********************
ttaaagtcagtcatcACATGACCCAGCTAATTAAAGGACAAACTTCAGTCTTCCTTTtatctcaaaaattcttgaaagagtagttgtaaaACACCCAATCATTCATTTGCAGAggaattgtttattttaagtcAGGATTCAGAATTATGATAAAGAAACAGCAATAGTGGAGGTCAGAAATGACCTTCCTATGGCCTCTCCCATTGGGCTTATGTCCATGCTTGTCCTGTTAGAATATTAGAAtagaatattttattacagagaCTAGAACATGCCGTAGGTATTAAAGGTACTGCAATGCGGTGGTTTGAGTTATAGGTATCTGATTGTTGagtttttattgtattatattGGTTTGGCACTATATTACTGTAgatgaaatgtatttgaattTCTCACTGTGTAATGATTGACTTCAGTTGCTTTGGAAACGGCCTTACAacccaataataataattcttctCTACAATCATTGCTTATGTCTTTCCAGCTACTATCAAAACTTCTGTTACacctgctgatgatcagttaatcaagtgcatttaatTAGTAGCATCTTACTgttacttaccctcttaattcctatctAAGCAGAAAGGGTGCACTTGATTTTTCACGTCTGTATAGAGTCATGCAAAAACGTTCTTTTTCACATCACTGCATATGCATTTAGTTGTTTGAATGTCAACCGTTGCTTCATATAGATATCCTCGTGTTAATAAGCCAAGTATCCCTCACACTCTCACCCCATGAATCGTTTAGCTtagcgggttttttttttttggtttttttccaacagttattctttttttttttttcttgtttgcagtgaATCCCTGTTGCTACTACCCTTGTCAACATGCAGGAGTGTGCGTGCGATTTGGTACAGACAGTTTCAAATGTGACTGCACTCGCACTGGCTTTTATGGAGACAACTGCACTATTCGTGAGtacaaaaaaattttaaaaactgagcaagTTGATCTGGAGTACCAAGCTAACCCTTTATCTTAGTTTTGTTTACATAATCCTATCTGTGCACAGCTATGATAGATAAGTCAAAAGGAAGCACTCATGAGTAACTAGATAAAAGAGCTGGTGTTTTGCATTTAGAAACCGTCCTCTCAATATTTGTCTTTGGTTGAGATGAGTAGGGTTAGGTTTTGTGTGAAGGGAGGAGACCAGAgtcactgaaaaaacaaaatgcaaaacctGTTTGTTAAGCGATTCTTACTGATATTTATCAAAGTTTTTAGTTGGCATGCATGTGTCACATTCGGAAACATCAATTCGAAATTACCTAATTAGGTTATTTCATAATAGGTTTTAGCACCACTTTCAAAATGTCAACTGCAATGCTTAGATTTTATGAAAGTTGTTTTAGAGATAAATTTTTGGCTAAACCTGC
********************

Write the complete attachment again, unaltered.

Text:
ttaaagtcagtcatcACATGACCCAGCTAATTAAAGGACAAACTTCAGTCTTCCTTTtatctcaaaaattcttgaaagagtagttgtaaaACACCCAATCATTCATTTGCAGAggaattgtttattttaagtcAGGATTCAGAATTATGATAAAGAAACAGCAATAGTGGAGGTCAGAAATGACCTTCCTATGGCCTCTCCCATTGGGCTTATGTCCATGCTTGTCCTGTTAGAATATTAGAAtagaatattttattacagagaCTAGAACATGCCGTAGGTATTAAAGGTACTGCAATGCGGTGGTTTGAGTTATAGGTATCTGATTGTTGagtttttattgtattatattGGTTTGGCACTATATTACTGTAgatgaaatgtatttgaattTCTCACTGTGTAATGATTGACTTCAGTTGCTTTGGAAACGGCCTTACAacccaataataataattcttctCTACAATCATTGCTTATGTCTTTCCAGCTACTATCAAAACTTCTGTTACacctgctgatgatcagttaatcaagtgcatttaatTAGTAGCATCTTACTgttacttaccctcttaattcctatctAAGCAGAAAGGGTGCACTTGATTTTTCACGTCTGTATAGAGTCATGCAAAAACGTTCTTTTTCACATCACTGCATATGCATTTAGTTGTTTGAATGTCAACCGTTGCTTCATATAGATATCCTCGTGTTAATAAGCCAAGTATCCCTCACACTCTCACCCCATGAATCGTTTAGCTtagcgggttttttttttttggtttttttccaacagttattctttttttttttttcttgtttgcagtgaATCCCTGTTGCTACTACCCTTGTCAACATGCAGGAGTGTGCGTGCGATTTGGTACAGACAGTTTCAAATGTGACTGCACTCGCACTGGCTTTTATGGAGACAACTGCACTATTCGTGAGtacaaaaaaattttaaaaactgagcaagTTGATCTGGAGTACCAAGCTAACCCTTTATCTTAGTTTTGTTTACATAATCCTATCTGTGCACAGCTATGATAGATAAGTCAAAAGGAAGCACTCATGAGTAACTAGATAAAAGAGCTGGTGTTTTGCATTTAGAAACCGTCCTCTCAATATTTGTCTTTGGTTGAGATGAGTAGGGTTAGGTTTTGTGTGAAGGGAGGAGACCAGAgtcactgaaaaaacaaaatgcaaaacctGTTTGTTAAGCGATTCTTACTGATATTTATCAAAGTTTTTAGTTGGCATGCATGTGTCACATTCGGAAACATCAATTCGAAATTACCTAATTAGGTTATTTCATAATAGGTTTTAGCACCACTTTCAAAATGTCAACTGCAATGCTTAGATTTTATGAAAGTTGTTTTAGAGATAAATTTTTGGCTAAACCTGC